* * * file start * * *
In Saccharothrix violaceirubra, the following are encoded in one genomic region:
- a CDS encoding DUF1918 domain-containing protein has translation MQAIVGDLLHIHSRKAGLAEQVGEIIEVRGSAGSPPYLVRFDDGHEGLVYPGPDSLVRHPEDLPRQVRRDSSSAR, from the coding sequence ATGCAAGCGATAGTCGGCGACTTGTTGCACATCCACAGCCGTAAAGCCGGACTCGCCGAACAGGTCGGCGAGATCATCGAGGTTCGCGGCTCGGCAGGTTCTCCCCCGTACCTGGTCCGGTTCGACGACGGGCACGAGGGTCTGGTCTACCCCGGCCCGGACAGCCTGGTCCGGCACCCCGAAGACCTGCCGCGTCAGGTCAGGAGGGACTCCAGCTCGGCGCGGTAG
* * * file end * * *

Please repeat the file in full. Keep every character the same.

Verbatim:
In Saccharothrix violaceirubra, the following are encoded in one genomic region:
- a CDS encoding DUF1918 domain-containing protein has translation MQAIVGDLLHIHSRKAGLAEQVGEIIEVRGSAGSPPYLVRFDDGHEGLVYPGPDSLVRHPEDLPRQVRRDSSSAR, from the coding sequence ATGCAAGCGATAGTCGGCGACTTGTTGCACATCCACAGCCGTAAAGCCGGACTCGCCGAACAGGTCGGCGAGATCATCGAGGTTCGCGGCTCGGCAGGTTCTCCCCCGTACCTGGTCCGGTTCGACGACGGGCACGAGGGTCTGGTCTACCCCGGCCCGGACAGCCTGGTCCGGCACCCCGAAGACCTGCCGCGTCAGGTCAGGAGGGACTCCAGCTCGGCGCGGTAG